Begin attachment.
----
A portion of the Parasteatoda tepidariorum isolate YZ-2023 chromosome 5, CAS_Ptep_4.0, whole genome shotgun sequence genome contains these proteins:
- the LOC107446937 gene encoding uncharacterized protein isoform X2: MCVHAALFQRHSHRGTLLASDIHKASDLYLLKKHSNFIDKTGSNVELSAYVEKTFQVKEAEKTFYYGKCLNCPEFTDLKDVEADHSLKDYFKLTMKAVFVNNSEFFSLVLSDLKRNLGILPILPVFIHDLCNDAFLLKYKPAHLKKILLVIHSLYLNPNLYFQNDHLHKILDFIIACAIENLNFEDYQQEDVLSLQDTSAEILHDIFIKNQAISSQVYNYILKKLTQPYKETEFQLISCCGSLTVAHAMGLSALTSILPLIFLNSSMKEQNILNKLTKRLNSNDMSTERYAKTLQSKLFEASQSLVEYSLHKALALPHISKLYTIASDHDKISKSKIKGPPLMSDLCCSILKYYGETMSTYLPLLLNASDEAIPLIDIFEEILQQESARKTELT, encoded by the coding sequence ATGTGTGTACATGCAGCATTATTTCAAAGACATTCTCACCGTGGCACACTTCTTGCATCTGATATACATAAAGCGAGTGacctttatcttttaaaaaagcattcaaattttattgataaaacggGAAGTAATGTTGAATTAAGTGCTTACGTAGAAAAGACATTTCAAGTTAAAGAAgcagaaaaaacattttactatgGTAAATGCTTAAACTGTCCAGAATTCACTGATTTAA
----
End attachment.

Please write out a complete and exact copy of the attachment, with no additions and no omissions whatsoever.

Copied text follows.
A portion of the Parasteatoda tepidariorum isolate YZ-2023 chromosome 5, CAS_Ptep_4.0, whole genome shotgun sequence genome contains these proteins:
- the LOC107446937 gene encoding uncharacterized protein isoform X2: MCVHAALFQRHSHRGTLLASDIHKASDLYLLKKHSNFIDKTGSNVELSAYVEKTFQVKEAEKTFYYGKCLNCPEFTDLKDVEADHSLKDYFKLTMKAVFVNNSEFFSLVLSDLKRNLGILPILPVFIHDLCNDAFLLKYKPAHLKKILLVIHSLYLNPNLYFQNDHLHKILDFIIACAIENLNFEDYQQEDVLSLQDTSAEILHDIFIKNQAISSQVYNYILKKLTQPYKETEFQLISCCGSLTVAHAMGLSALTSILPLIFLNSSMKEQNILNKLTKRLNSNDMSTERYAKTLQSKLFEASQSLVEYSLHKALALPHISKLYTIASDHDKISKSKIKGPPLMSDLCCSILKYYGETMSTYLPLLLNASDEAIPLIDIFEEILQQESARKTELT, encoded by the coding sequence ATGTGTGTACATGCAGCATTATTTCAAAGACATTCTCACCGTGGCACACTTCTTGCATCTGATATACATAAAGCGAGTGacctttatcttttaaaaaagcattcaaattttattgataaaacggGAAGTAATGTTGAATTAAGTGCTTACGTAGAAAAGACATTTCAAGTTAAAGAAgcagaaaaaacattttactatgGTAAATGCTTAAACTGTCCAGAATTCACTGATTTAA